California dairyman Andy Rollin reduces air emissions and improves dry matter recovery by covering silage with an oxygen barrier film and plastic.
California dairies must cut silage emissions
Andy Rollin’s farm is one of 900 California dairies that must pay extra attention to silage management as a result of newly expanded air-quality laws.
Rule 4570 requires San Joaquin Valley dairies and other confined animal facilities (CAFs) to adopt additional management practices to reduce air emissions, not just from manure handling and storage but also from silage.
Officials with the San Joaquin Valley Air Pollution Control District revised the air-quality rule last October. The vast valley has some of the nation’s worst air quality.
The rule was amended after research conducted on California farms the past four years revealed that feed fermentation contributes more to smog-forming emissions than manure or cows.
Industry sources say it’s difficult to calculate the amended rule’s compliance costs since no two dairies operate the same and many already practice silage emission mitigation measures.
Rollin’s dairy is a good example. "We’ve already put a lot of the pieces together," says Rollin, who milks 2,000 cows with his father and brother near Riverdale, Calif. "Our management over the past four years has improved our silage quality and should help us comply with the amended rule."
Among its emission-cutting efforts, the Rollin dairy limits silage loss and shrinkage by compacting alfalfa, wheat and corn in high-density "rollover piles." The Rollins also harvest their feed at 64% to 66% moisture, giving them a 34% to 36% dry-matter level. "Higher than 70% results in poor fermentation and higher emissions," Rollin says.
In addition, the dairy uses an oxygen barrier film and plastic covering on silage to reduce spoilage. It also uses a quality inoculant that maximizes fermentation efficiency and improves the shelf life of open-face silage.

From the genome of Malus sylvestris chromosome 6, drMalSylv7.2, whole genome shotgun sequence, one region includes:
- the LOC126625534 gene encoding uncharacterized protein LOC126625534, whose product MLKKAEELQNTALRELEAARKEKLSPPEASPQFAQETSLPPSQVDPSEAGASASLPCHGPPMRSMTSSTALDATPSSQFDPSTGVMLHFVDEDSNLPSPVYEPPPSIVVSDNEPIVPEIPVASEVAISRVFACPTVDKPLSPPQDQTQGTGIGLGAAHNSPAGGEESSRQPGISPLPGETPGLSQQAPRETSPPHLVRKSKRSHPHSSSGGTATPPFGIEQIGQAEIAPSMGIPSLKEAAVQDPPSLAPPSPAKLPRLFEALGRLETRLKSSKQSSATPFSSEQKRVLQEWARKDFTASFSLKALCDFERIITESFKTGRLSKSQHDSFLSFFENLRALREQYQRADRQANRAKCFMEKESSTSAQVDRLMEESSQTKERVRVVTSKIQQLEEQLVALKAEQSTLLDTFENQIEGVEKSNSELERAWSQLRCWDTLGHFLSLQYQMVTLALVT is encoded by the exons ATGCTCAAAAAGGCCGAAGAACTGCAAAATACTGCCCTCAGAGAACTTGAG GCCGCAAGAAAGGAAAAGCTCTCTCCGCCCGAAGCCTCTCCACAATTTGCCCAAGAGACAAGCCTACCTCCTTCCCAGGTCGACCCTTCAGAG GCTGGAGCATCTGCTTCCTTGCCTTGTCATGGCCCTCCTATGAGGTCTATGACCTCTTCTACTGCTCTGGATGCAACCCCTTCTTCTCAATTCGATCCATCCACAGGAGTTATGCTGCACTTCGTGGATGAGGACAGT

"We keep our silage pile as intact as possible," Rollin says. "The feeder shaves off only what we’re going to feed that day. In the end, the combination of all we’re doing will help us comply with the rule."
Rule 4570 offers a menu-driven system that allows producers to comply with both mandated and optional measures to cut down on emissions.
"The menu options are key because every dairy is set up differently," says Justin Gioletti, who milks 2,000 cows near Turlock, Calif. "Those choices have got to be there."
One option calls for dairies to bag their silage to curb emissions. "We’ve had 100% bagging for 10 years already," Gioletti says. "We have no silage piles at all. Last year, we started monitoring the packing density in our bags. We’ve made significant improvement in our feed quality."
Joey Airoso, who milks 2,500 cows near Pixley, Calif., says most dairy producers "don’t mind doing things that help the environment." He believes the revised rule balances environmental benefits along with improved feed operations.
"A lot of dairies are already doing the things required by 4570," Airoso says. "Twenty years ago, nobody covered their silage piles. Now, everybody’s starting to do it. There’s a cost, but also benefits: reducing shrink and keeping gases from being released."
Under Rule 4570, covering silage piles is mandatory. Dairies must increase silage bulk density and maintain an even silage face when removing silage from a pile or bunker. Many dairies already perform other requirements, such as pushing feed within 3' of a feed-lane fence and storing grain in a weather- proof storage structure or covering. Valley freestall dairies already pave their feed lanes at least 8' along corral sides.
- February 2011